Part of the fun of traveling on Route 66 was staying at one of the hundreds of interesting motels, rental cabins or campgrounds along the way. The good news is that a few remain in operation.
The Blue Swallow Motel can be found in Tucumcari, New Mexico. This motel is easily recognizable by its neon sign, which includes a blue swallow. It also has a unique shell design on the exterior.
The Blue Swallow was built in 1939 by W.A. Huggins. It was sold in 1958 to Lillian Redman, who operated it for 40 years, through the difficult times of the Rt. 66 decommissioning and new bypass. In 2004, it was sold again, to people who are determined to keep it as it was throughout the heyday of the route.
Another hotel in New Mexico is the El Rancho, in Gallup. This was built in 1937, and for twenty years was visited and occupied by numerous Hollywood stars. Today, it is preserved as it once was, with its rustic look, Navajo rugs and photos of the stars on the walls.
Two very unique and fun motels along Rt. 66 were the brain child of a man named Frank A. Redford. Redford applied for a patent for his wigwam design in 1935. The idea was to form a Wigwam Village for tourists to stay in on their way west. In all, seven Wigwam Villages were built around the country. Each village contains wigwam accommodations for its guests.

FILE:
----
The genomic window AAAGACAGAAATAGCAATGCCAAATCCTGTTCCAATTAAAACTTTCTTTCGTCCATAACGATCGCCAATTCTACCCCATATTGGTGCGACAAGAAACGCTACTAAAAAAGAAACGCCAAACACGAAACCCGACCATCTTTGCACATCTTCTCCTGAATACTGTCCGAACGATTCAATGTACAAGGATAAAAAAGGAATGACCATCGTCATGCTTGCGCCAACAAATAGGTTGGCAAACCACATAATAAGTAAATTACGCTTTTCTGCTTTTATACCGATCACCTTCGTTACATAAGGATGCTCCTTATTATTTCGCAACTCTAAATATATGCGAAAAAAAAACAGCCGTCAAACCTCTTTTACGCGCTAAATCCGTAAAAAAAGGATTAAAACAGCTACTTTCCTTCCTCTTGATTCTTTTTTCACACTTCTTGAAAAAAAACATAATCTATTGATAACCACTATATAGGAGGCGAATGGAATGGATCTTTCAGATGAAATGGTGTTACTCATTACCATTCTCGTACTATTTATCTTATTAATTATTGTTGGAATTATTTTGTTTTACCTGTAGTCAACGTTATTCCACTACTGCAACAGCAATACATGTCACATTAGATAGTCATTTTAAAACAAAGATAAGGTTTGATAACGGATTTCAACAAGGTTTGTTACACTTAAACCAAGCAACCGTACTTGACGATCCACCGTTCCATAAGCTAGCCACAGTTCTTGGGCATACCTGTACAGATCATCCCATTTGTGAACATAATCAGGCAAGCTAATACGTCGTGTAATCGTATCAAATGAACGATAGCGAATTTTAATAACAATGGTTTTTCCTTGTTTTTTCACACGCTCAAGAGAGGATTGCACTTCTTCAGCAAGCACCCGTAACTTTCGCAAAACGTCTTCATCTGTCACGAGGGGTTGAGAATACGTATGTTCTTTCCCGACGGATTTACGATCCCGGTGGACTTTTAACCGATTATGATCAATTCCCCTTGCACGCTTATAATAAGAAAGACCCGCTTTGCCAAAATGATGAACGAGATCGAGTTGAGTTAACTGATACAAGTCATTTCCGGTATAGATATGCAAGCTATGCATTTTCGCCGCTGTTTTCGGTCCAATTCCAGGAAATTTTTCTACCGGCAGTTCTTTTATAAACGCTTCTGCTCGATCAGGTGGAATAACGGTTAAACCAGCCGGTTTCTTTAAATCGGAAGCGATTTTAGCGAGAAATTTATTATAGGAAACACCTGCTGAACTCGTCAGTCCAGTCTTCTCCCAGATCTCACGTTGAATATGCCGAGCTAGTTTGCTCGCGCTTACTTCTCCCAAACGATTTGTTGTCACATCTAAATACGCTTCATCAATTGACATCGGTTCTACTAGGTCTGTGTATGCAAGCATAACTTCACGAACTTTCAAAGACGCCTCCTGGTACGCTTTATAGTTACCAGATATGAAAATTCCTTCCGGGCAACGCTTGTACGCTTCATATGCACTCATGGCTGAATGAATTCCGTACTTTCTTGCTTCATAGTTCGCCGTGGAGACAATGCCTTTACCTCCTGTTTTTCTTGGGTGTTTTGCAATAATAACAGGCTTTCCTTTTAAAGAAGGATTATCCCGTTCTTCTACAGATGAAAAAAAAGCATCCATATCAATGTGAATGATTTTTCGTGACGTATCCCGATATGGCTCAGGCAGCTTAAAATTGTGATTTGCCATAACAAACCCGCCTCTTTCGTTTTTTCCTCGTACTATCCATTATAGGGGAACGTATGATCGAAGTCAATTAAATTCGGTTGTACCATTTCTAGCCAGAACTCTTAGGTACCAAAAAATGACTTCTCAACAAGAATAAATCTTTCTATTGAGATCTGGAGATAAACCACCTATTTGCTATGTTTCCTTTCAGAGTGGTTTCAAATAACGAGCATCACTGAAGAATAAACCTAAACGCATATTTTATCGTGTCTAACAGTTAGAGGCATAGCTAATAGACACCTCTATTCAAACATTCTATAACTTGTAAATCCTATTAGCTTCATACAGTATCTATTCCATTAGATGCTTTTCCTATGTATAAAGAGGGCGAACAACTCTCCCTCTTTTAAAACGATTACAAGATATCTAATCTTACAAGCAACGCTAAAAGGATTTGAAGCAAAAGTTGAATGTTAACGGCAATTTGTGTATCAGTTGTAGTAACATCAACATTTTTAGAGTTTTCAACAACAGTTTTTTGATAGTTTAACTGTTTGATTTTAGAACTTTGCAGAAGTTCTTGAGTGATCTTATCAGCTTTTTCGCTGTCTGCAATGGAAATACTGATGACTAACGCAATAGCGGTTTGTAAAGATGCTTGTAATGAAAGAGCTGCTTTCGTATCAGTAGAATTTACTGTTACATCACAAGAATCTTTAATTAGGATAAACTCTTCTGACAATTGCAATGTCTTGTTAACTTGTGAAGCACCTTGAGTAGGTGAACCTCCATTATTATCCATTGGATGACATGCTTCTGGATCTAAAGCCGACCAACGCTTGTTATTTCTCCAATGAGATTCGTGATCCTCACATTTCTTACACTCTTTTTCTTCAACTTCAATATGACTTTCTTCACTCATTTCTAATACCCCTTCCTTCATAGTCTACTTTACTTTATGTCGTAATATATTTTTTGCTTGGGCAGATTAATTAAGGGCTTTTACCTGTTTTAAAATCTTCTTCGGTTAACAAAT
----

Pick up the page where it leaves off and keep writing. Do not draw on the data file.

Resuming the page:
The Wigwam Village in San Bernardino, Ca., was built by Redford between 1947 and 1949, and is still in operation.
The Wigwam Motel Village in Holbrook, Arizona was built in 1950 by Chester E. Lewis, who based his idea on Redford’s plans. He purchased the rights to the design and the right to use the name. Lewis operated the motel unto 1974, when it closed. However, after his death, in 1986, his children reopened the famous stopover in 1988.
The Munger Moss Motel, in Lebanon, Missouri, was built in 1946. At that time, there were 14 cabins with garages. It was a motor court in the true sense of the word. This has been a landmark for decades along Rt. 66, and still is. It offers the atmosphere and décor of the earlier years of motel travel.
There are many motels and stops along the route now that are determined to restore the old businesses and bring back the past glory or traveling Route 66.